Thursday, 14 December 2017

Outstanding standup

If you’re anything like me, what you need after some particularly drudge-ful drudgery is entertainment that doesn’t just pass muster but pushes the bar higher. 

The kind that can combat the effects of tasks as tiresome as completing expense reports. Oh, boy. What a task. To be fair, it’s been made a tad easier for me because I’ve been issue with a fine piece of software to deal with it. I won’t name it here, however, as a matter of discretion with which I’m sure you’ll concur. 

Let’s just say that, like most fine software, it works well when it works and drives me mad when it doesn’t.

To raise my spirits takes something out of the ordinary. What better than fine standup comedy? Especially standup by women. And specifically Jewish women.

I have two fine examples, one fictional, one real.

First the fiction. We watch quite a few shows, but this year none, I feel, has been as good the recent Amazon series, The Marvellous Mrs Maisel. At times, I come across writing that simply makes my jaw drop, and this series was full of such  moments. “How did she think of that?” I kept asking myself, bowled over by the talent of the series creator, Amy Sherman-Palladino.
Rachel Brosnahan as the marvellous Mrs Maisel
Set in 1958, the series tells the story of a wealthy New York Jewish wife and mother, Miriam ‘Midge’ Maisel, who finds herself increasingly drawn into making a career for herself in standup. The framing story is peopled with a range of highly distinctive but entirely Jewish characters each played by an excellent actor (Kevin Pollak is outstanding as the sweatshop-owning father-in-law), all of them endowed with their own skilfully comic lines.

Their story is chaotic, noisy and even subversive of its own genre (the severe paterfamilias, for instance, comes across as genuinely authoritarian until we discover he seldom gets his way). In powerful contrast, the standup sessions, and there is at least one per episode, while seeming even more anarchic than Midge’s life, are highly disciplined, tightly timed, and perfectly paced. Each is a jewel of the art.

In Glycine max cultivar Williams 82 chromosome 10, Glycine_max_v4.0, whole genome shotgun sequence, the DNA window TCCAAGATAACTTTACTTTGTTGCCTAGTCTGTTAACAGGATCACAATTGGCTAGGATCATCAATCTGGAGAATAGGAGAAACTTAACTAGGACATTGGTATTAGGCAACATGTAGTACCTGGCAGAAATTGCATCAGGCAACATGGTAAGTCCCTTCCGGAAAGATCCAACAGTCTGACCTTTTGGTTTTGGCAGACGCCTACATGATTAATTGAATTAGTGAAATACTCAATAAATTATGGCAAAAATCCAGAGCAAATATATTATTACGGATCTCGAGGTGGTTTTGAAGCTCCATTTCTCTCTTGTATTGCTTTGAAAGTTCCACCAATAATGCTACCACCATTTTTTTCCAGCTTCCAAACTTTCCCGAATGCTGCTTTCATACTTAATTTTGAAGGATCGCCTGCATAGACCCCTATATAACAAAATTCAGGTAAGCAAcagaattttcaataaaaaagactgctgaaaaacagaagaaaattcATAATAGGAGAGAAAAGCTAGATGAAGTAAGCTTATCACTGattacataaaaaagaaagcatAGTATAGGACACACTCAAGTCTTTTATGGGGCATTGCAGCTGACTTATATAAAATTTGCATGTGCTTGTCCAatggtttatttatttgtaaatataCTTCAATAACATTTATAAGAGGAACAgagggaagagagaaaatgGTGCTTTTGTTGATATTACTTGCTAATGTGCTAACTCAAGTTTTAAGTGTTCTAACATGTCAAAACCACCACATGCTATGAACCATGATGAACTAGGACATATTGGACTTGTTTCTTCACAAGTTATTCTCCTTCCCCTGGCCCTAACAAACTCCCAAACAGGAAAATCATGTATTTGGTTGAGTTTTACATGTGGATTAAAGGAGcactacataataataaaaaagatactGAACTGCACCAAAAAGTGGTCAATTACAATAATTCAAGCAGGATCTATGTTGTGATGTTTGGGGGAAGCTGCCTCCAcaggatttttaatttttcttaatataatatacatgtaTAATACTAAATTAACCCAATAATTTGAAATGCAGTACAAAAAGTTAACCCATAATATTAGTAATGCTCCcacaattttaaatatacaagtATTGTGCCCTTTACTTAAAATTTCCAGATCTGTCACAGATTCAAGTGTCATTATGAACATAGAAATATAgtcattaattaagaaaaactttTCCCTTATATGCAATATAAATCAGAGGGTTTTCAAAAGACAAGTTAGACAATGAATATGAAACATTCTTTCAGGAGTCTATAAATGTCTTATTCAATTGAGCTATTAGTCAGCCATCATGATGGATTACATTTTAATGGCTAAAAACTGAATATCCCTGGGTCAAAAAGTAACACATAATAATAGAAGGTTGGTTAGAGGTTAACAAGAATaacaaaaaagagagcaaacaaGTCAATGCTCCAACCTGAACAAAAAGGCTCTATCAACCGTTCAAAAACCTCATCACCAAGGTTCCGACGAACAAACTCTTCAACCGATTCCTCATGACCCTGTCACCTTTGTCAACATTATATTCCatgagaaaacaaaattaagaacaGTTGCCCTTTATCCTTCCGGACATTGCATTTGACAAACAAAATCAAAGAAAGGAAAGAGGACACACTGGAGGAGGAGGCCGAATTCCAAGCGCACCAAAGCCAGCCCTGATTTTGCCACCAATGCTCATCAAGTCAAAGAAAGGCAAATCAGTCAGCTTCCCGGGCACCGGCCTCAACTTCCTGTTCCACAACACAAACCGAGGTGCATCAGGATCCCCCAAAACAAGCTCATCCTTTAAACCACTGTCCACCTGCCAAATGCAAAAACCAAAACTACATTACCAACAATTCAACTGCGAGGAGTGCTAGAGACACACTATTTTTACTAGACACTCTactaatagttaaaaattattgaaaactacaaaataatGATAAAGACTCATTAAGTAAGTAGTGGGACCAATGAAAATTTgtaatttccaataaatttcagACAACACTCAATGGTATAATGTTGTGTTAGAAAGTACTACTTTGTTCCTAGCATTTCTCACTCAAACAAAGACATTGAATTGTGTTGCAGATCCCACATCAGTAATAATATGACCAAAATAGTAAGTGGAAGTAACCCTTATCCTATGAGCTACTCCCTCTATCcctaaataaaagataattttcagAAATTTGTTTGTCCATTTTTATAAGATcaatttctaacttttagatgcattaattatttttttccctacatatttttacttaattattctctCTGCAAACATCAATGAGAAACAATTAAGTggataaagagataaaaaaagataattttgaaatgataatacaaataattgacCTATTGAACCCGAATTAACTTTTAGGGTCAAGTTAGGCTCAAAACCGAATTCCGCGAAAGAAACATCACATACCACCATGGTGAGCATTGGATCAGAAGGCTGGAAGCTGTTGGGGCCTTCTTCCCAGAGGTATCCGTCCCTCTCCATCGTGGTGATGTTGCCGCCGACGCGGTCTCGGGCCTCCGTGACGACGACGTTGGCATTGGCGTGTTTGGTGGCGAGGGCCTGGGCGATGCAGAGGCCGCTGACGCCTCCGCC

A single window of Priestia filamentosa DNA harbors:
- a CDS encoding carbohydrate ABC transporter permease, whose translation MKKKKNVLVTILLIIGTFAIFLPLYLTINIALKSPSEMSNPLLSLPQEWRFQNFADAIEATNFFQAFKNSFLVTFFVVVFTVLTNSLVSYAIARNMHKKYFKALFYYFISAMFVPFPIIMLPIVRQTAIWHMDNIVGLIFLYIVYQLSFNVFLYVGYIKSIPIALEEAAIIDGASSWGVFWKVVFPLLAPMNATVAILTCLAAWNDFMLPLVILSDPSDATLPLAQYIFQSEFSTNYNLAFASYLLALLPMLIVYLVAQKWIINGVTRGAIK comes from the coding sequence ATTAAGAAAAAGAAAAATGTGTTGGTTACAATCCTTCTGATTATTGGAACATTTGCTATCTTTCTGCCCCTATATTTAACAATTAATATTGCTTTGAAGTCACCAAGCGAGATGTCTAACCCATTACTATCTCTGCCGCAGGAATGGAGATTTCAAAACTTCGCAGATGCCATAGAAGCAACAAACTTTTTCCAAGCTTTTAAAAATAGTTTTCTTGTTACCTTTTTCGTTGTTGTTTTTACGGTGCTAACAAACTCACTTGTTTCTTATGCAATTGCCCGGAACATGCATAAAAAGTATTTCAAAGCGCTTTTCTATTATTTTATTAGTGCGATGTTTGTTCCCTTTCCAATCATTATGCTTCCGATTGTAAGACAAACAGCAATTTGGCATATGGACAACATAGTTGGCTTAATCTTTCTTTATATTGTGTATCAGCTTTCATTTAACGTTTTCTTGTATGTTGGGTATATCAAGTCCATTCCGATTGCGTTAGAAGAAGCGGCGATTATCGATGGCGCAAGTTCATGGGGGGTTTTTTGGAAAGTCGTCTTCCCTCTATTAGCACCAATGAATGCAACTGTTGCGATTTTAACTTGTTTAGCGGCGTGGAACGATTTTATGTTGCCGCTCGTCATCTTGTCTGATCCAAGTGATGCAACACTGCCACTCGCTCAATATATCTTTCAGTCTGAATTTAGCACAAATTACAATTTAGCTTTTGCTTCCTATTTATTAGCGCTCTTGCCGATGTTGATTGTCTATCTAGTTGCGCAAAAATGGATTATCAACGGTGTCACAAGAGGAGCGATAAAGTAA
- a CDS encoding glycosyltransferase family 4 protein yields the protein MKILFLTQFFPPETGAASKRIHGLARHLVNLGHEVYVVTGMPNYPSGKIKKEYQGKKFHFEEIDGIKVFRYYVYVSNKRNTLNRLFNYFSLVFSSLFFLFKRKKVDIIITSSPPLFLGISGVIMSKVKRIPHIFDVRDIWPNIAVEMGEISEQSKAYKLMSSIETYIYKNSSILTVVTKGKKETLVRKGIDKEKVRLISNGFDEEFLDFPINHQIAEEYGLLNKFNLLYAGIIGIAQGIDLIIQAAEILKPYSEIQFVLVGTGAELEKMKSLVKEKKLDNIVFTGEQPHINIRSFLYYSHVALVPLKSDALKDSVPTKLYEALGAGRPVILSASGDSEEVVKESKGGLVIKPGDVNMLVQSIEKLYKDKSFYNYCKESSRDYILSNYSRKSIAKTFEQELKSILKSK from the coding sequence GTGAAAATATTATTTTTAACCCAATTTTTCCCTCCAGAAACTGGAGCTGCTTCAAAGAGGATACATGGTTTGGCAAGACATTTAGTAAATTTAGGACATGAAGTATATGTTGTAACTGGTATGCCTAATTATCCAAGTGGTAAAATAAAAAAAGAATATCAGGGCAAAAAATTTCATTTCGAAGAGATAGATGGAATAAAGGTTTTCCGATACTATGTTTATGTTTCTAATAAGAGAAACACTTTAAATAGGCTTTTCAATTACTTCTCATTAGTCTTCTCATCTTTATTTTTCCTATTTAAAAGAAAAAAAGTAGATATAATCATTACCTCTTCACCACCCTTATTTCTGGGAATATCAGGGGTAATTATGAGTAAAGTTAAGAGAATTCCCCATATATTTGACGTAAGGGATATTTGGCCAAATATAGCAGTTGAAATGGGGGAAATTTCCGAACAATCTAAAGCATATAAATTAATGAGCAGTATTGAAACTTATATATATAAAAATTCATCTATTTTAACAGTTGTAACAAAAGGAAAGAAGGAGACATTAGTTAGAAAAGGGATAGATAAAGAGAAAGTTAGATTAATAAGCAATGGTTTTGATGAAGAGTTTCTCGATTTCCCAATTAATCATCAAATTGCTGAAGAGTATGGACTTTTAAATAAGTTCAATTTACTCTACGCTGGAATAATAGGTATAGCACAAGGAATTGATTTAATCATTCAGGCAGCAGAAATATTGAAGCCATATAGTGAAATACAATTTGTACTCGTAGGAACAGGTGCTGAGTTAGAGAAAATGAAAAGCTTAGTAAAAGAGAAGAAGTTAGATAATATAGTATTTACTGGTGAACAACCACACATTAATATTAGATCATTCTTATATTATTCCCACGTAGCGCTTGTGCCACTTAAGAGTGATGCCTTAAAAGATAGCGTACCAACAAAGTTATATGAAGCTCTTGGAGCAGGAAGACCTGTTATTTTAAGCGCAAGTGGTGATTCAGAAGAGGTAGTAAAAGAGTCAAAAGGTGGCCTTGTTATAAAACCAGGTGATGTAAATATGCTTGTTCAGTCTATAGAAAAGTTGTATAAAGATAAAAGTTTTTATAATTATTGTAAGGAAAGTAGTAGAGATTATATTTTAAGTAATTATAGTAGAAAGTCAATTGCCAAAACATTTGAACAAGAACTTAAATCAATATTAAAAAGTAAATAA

The shows fairly bristled with great lines. Because it has no fear of being anachronistic, they frequently feel more like comedy from today than from 1958. I particularly liked “why don’t they serve drink here? I need a stiff drink. I need a drink so stiff I could blow it.”

How about the real comedian?

We saw her a few weeks ago at our local, council-run comedy venue, the Luton Comedy Bar. It charges a ridiculously low amount to get in, which means it must pay its artists a pittance. You wouldn’t tell from the quality, though, which was of the finest – the best value for money for entertainment I can think of.

The headline artist was Daphna Baram. She introduced herself by pointing out that we would all know from her accent (Israeli) that she wasn’t from around here.


She was from Walthamstow.

Daphne Baram: a remarkable background,
an irreverent approach and extremely funny
That was one of her least successful lines of the evening, not particularly appreciated by an audience of Lutonians who don’t sound that different from people from Walthamstow, only 35 miles away. But I enjoyed comparing the Walthamstow and Luton accents with hers, which was nothing like either.

Baram has an extraordinary background: a former human rights lawyer as well as a former soldier, she apparently took up standup when friends bought her a comedy course after she had a heart attack.

On the evening we saw her, she told the audience that she had just learned that she’d been successful in winning British citizenship (or is that subjecthood?) Taking the test meant learning a great deal more about Britain than most native Brits know. For instance, Jewish or not, she had to learn all about Christmas. And what gets her about that festival? Well, the serving of turkey, the dullest of meats.

“Where,” she asked us, “was Jesus born?”

Cautiously a few voices volunteered the answer “Bethlehem”.

It seems that Baram has been there several times, and not always with an Israeli Defence Force tank. And in that town she came to know an outstanding restaurant that served superb lamb dishes. Sadly, the restaurant has since been razed by the IDF, but its signature dish remains the main specialty of the town.

“Jesus would have been a lamb eater,” she assured us earnestly.


“Offer him turkey and he’d have climbed up the cross himself.”

A line as good as any of Maisel’s. And as good an antidote to hours of drudgery as any drink. However stiff it may be.

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